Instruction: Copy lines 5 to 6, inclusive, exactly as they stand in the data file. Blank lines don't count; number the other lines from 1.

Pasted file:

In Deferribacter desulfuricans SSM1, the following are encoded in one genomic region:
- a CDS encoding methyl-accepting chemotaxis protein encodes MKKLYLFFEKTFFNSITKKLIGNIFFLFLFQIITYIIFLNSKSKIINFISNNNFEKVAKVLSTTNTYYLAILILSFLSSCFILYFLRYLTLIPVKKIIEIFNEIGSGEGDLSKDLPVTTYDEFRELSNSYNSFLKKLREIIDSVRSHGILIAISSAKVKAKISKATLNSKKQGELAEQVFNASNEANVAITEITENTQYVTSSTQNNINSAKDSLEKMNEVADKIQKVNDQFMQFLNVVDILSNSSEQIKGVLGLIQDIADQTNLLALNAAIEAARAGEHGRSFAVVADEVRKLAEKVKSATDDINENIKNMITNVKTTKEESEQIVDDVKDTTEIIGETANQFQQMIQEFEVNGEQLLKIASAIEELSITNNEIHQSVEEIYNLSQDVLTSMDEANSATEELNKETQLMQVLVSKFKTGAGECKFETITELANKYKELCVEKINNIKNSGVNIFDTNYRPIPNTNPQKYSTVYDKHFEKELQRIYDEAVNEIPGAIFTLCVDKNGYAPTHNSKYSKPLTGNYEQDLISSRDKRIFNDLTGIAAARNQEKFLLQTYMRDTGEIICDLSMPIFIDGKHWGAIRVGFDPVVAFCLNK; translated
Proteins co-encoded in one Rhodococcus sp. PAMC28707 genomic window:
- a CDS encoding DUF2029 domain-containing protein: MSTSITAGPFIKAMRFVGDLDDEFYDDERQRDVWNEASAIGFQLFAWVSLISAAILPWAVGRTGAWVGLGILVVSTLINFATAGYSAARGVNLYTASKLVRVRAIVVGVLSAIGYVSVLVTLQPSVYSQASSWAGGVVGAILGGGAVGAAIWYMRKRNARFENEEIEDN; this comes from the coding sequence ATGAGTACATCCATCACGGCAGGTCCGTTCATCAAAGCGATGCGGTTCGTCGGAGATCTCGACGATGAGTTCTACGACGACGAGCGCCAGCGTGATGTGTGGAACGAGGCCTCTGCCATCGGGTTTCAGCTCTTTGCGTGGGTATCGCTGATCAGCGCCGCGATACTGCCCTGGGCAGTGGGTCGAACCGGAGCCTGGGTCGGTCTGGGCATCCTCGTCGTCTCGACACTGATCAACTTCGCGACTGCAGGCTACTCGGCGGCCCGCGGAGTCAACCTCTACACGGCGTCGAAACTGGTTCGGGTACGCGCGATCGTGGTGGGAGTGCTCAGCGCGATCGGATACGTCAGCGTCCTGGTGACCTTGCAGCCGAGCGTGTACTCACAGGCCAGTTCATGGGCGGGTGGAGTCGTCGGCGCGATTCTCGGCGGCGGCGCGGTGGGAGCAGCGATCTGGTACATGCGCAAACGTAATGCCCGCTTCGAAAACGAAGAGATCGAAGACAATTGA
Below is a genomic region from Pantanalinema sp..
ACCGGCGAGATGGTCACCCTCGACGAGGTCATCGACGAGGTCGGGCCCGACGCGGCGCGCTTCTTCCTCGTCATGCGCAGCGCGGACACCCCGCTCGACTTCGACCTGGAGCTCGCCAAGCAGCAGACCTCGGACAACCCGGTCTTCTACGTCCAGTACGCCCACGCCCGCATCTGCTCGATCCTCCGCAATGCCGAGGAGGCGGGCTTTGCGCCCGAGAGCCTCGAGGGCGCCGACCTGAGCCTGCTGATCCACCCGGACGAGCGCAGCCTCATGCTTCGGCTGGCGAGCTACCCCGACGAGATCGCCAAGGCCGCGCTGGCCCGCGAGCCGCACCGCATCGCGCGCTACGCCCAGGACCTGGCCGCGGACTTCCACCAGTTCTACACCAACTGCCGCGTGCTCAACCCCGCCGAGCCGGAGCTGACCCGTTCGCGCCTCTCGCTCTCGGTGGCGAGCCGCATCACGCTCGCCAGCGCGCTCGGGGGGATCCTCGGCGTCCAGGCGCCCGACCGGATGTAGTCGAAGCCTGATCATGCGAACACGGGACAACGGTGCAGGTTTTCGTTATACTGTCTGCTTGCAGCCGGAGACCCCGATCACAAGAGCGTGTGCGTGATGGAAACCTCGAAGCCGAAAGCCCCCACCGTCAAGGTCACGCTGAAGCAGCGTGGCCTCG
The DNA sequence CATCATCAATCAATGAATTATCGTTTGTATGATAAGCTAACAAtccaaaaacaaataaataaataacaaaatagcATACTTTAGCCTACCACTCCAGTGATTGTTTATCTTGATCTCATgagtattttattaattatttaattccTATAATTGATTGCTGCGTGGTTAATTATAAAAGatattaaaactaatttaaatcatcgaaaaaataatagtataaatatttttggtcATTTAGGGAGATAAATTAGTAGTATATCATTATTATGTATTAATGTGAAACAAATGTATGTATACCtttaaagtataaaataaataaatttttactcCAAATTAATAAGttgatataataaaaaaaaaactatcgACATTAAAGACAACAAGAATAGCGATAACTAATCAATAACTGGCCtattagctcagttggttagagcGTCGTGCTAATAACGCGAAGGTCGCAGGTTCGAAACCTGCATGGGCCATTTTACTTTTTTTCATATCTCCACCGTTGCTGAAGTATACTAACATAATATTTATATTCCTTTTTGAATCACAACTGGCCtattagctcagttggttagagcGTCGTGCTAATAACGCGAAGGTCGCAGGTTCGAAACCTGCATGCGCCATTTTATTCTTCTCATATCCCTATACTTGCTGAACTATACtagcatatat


Below is a genomic region from Pantanalinema sp..
ACCGGCGAGATGGTCACCCTCGACGAGGTCATCGACGAGGTCGGGCCCGACGCGGCGCGCTTCTTCCTCGTCATGCGCAGCGCGGACACCCCGCTCGACTTCGACCTGGAGCTCGCCAAGCAGCAGACCTCGGACAACCCGGTCTTCTACGTCCAGTACGCCCACGCCCGCATCTGCTCGATCCTCCGCAATGCCGAGGAGGCGGGCTTTGCGCCCGAGAGCCTCGAGGGCGCCGACCTGAGCCTGCTGATCCACCCGGACGAGCGCAGCCTCATGCTTCGGCTGGCGAGCTACCCCGACGAGATCGCCAAGGCCGCGCTGGCCCGCGAGCCGCACCGCATCGCGCGCTACGCCCAGGACCTGGCCGCGGACTTCCACCAGTTCTACACCAACTGCCGCGTGCTCAACCCCGCCGAGCCGGAGCTGACCCGTTCGCGCCTCTCGCTCTCGGTGGCGAGCCGCATCACGCTCGCCAGCGCGCTCGGGGGGATCCTCGGCGTCCAGGCGCCCGACCGGATGTAGTCGAAGCCTGATCATGCGAACACGGGACAACGGTGCAGGTTTTCGTTATACTGTCTGCTTGCAGCCGGAGACCCCGATCACAAGAGCGTGTGCGTGATGGAAACCTCGAAGCCGAAAGCCCCCACCGTCAAGGTCACGCTGAAGCAGCGTGGCCTCG